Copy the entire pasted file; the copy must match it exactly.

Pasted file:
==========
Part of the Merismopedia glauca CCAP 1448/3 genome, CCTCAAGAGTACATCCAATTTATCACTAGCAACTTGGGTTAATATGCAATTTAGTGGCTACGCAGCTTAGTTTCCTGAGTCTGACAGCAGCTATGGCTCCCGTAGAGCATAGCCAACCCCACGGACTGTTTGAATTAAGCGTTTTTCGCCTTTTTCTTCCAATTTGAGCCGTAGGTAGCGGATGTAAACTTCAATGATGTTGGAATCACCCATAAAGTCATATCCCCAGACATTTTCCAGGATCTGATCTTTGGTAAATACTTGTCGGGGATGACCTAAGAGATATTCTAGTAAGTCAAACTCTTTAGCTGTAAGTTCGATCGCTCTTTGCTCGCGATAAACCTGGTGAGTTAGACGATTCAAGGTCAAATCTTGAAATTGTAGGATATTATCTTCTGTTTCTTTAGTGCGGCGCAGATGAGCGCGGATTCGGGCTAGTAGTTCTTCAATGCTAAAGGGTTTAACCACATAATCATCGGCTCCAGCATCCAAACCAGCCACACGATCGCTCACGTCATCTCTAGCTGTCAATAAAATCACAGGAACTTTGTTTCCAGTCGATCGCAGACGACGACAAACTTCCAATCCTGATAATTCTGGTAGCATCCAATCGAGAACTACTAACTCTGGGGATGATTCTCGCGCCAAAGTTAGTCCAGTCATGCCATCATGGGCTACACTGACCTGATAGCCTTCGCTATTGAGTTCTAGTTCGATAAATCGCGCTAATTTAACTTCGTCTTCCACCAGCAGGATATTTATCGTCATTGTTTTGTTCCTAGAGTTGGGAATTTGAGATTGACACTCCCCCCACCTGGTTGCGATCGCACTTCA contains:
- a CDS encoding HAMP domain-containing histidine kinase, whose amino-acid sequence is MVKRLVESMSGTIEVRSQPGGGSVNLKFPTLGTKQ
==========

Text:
Part of the Merismopedia glauca CCAP 1448/3 genome, CCTCAAGAGTACATCCAATTTATCACTAGCAACTTGGGTTAATATGCAATTTAGTGGCTACGCAGCTTAGTTTCCTGAGTCTGACAGCAGCTATGGCTCCCGTAGAGCATAGCCAACCCCACGGACTGTTTGAATTAAGCGTTTTTCGCCTTTTTCTTCCAATTTGAGCCGTAGGTAGCGGATGTAAACTTCAATGATGTTGGAATCACCCATAAAGTCATATCCCCAGACATTTTCCAGGATCTGATCTTTGGTAAATACTTGTCGGGGATGACCTAAGAGATATTCTAGTAAGTCAAACTCTTTAGCTGTAAGTTCGATCGCTCTTTGCTCGCGATAAACCTGGTGAGTTAGACGATTCAAGGTCAAATCTTGAAATTGTAGGATATTATCTTCTGTTTCTTTAGTGCGGCGCAGATGAGCGCGGATTCGGGCTAGTAGTTCTTCAATGCTAAAGGGTTTAACCACATAATCATCGGCTCCAGCATCCAAACCAGCCACACGATCGCTCACGTCATCTCTAGCTGTCAATAAAATCACAGGAACTTTGTTTCCAGTCGATCGCAGACGACGACAAACTTCCAATCCTGATAATTCTGGTAGCATCCAATCGAGAACTACTAACTCTGGGGATGATTCTCGCGCCAAAGTTAGTCCAGTCATGCCATCATGGGCTACACTGACCTGATAGCCTTCGCTATTGAGTTCTAGTTCGATAAATCGCGCTAATTTAACTTCGTCTTCCACCAGCAGGATATTTATCGTCATTGTTTTGTTCCTAGAGTTGGGAATTTGAGATTGACACTCCCCCCACCTGGTTGCGATCGCACTTCA contains:
- a CDS encoding HAMP domain-containing histidine kinase, whose amino-acid sequence is MVKRLVESMSGTIEVRSQPGGGSVNLKFPTLGTKQ